Abbi Jacobson and Ilana Glazer filming in an NYC subway for Broad City.

Art

12.6.2016

2K16 Female TV Protagonists Who Have Something to Say

Newsflash: starring in Comedy Central’s latest hit, or launching a successful show via YouTube, and being woke as hell don’t have to be mutually exclusive. Slapstick humor with a hint of feminism? No problem. Dirty jokes paired with solid commentary on the female gaze? Done and done. Take a note from each of these four shows, and their respective players: they’re stepping out from under the umbrella of generic television and making a statement that’s in some ways untrue to form—in the best way possible.

Bottom line: they’ve got the world’s—or at least, this generation’s—attention, so tune in.

Insecurenew york magazineIssa Rae brings the dreams, fears, and yes—insecurities— of every woman in her late twenties to life as HBO’s new comedy darling in Insecure. The mask of false TV reality is shed, and she’s nothing if not painfully real—a refreshing substitute for the typically glossed over female leads that are most often present in television and film. No stone is left unturned, and she, along with partner in crime Molly, covers it all (via dry quips and honest rants, no less): shoe choice problems, boyfriend shit, and work drama included. Something tells us this actress (and her character) is just getting started.

Broad Citybroad cityIlana Glazer and Abbi Jacobson dropped into the mainstream comedy sphere quite suddenly after none other than Amy Poehler gave their Web series a home at Comedy Central. Flash forward two years later, and the pair hasn’t put down the mic—if anything, their lines laced with political and social commentary have only gotten louder and more clear-cut with time. With Broad City, it’s all about the delivery—how can the duo put what’s most important into a context that sticks? If you ask us, they’re doing a pretty damn good job so far.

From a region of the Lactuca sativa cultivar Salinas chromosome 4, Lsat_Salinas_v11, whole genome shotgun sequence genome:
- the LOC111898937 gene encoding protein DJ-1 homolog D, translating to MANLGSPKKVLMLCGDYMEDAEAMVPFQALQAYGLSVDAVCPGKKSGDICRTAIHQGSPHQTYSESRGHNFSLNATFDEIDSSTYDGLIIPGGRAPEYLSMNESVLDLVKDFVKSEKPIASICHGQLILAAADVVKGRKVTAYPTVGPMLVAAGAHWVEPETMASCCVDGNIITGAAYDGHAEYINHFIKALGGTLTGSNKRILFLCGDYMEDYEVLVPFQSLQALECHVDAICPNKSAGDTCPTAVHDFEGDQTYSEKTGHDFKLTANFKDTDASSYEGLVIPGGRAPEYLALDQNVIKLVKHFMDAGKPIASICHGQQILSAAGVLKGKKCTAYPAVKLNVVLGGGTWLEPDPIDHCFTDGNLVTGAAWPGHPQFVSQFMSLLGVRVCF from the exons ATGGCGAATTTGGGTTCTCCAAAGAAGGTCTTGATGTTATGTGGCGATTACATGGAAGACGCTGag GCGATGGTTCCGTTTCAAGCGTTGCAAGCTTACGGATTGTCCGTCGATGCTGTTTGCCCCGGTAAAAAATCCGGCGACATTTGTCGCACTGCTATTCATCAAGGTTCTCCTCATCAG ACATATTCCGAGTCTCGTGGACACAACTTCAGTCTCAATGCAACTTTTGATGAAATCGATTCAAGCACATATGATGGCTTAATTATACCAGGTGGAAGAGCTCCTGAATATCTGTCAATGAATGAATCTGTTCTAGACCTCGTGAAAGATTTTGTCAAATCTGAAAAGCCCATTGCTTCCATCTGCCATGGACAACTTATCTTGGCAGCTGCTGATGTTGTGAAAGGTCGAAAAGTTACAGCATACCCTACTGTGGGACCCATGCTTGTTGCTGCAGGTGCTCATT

Sweet/Vicioussweet:viciousJules and Ophelia are two girls that never quite fit in, and stopped trying to. Sound familiar? The best part of this show, though, is their alternate version of cool: instead of trying to climb the social ladder, these two move to take back justice on their college campus by fighting abuse…as superheroes. Yep—we’re talking full on heroines, decked out in all black, fighting against the male patriarchy one villain at a time. If that’s not a statement grounded in fourth-wave feminism, we’re not sure what is.

Girlsthe independentGirls is about to wrap up its reign over HBO with its final season starting this February. Cue the tears. But seriously, many a millennial woman (and man) have grown up (read: survived post-college meltdowns) with Hannah Horvath and her four Brooklyn babes, and it’ll be tough to find a worthy replacement. They taught us all the basics—let’s just say, it was feminism 101–and we’ll be eagerly waiting to see what Lena Dunham does next.

Images via HBO, Comedy Central, and MTV

Stay tuned to Milk for more from the front lines of feminism. 

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